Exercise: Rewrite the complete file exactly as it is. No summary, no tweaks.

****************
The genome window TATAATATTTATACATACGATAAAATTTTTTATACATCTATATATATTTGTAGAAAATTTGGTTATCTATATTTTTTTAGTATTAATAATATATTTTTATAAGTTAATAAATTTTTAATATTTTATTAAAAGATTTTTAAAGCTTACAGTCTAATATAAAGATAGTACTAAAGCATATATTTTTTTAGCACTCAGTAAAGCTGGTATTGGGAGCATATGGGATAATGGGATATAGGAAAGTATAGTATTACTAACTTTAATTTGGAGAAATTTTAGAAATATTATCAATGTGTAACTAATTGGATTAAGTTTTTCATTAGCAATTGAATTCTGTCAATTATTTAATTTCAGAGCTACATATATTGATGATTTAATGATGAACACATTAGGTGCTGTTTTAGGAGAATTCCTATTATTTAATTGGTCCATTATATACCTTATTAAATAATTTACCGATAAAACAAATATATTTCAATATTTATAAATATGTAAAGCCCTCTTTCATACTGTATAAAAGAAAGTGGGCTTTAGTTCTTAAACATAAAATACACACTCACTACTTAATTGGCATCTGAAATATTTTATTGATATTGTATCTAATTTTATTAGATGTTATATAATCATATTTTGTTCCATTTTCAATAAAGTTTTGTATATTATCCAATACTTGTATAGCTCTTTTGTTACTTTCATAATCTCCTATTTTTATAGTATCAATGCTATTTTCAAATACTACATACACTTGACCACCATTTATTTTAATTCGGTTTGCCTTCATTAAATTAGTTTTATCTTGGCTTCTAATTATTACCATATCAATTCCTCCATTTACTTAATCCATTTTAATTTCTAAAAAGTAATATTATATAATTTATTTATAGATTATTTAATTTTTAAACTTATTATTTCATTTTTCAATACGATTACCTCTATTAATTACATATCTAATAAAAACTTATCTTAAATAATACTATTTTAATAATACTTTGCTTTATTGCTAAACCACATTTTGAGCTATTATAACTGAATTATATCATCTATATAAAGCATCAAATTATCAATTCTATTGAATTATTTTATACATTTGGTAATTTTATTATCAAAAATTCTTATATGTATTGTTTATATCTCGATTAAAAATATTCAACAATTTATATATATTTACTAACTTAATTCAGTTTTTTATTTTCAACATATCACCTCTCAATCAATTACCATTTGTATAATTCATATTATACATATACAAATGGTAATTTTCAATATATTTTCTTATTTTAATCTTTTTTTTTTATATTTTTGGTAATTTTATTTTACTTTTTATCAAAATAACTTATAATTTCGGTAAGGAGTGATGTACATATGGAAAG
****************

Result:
The genome window TATAATATTTATACATACGATAAAATTTTTTATACATCTATATATATTTGTAGAAAATTTGGTTATCTATATTTTTTTAGTATTAATAATATATTTTTATAAGTTAATAAATTTTTAATATTTTATTAAAAGATTTTTAAAGCTTACAGTCTAATATAAAGATAGTACTAAAGCATATATTTTTTTAGCACTCAGTAAAGCTGGTATTGGGAGCATATGGGATAATGGGATATAGGAAAGTATAGTATTACTAACTTTAATTTGGAGAAATTTTAGAAATATTATCAATGTGTAACTAATTGGATTAAGTTTTTCATTAGCAATTGAATTCTGTCAATTATTTAATTTCAGAGCTACATATATTGATGATTTAATGATGAACACATTAGGTGCTGTTTTAGGAGAATTCCTATTATTTAATTGGTCCATTATATACCTTATTAAATAATTTACCGATAAAACAAATATATTTCAATATTTATAAATATGTAAAGCCCTCTTTCATACTGTATAAAAGAAAGTGGGCTTTAGTTCTTAAACATAAAATACACACTCACTACTTAATTGGCATCTGAAATATTTTATTGATATTGTATCTAATTTTATTAGATGTTATATAATCATATTTTGTTCCATTTTCAATAAAGTTTTGTATATTATCCAATACTTGTATAGCTCTTTTGTTACTTTCATAATCTCCTATTTTTATAGTATCAATGCTATTTTCAAATACTACATACACTTGACCACCATTTATTTTAATTCGGTTTGCCTTCATTAAATTAGTTTTATCTTGGCTTCTAATTATTACCATATCAATTCCTCCATTTACTTAATCCATTTTAATTTCTAAAAAGTAATATTATATAATTTATTTATAGATTATTTAATTTTTAAACTTATTATTTCATTTTTCAATACGATTACCTCTATTAATTACATATCTAATAAAAACTTATCTTAAATAATACTATTTTAATAATACTTTGCTTTATTGCTAAACCACATTTTGAGCTATTATAACTGAATTATATCATCTATATAAAGCATCAAATTATCAATTCTATTGAATTATTTTATACATTTGGTAATTTTATTATCAAAAATTCTTATATGTATTGTTTATATCTCGATTAAAAATATTCAACAATTTATATATATTTACTAACTTAATTCAGTTTTTTATTTTCAACATATCACCTCTCAATCAATTACCATTTGTATAATTCATATTATACATATACAAATGGTAATTTTCAATATATTTTCTTATTTTAATCTTTTTTTTTTATATTTTTGGTAATTTTATTTTACTTTTTATCAAAATAACTTATAATTTCGGTAAGGAGTGATGTACATATGGAAAG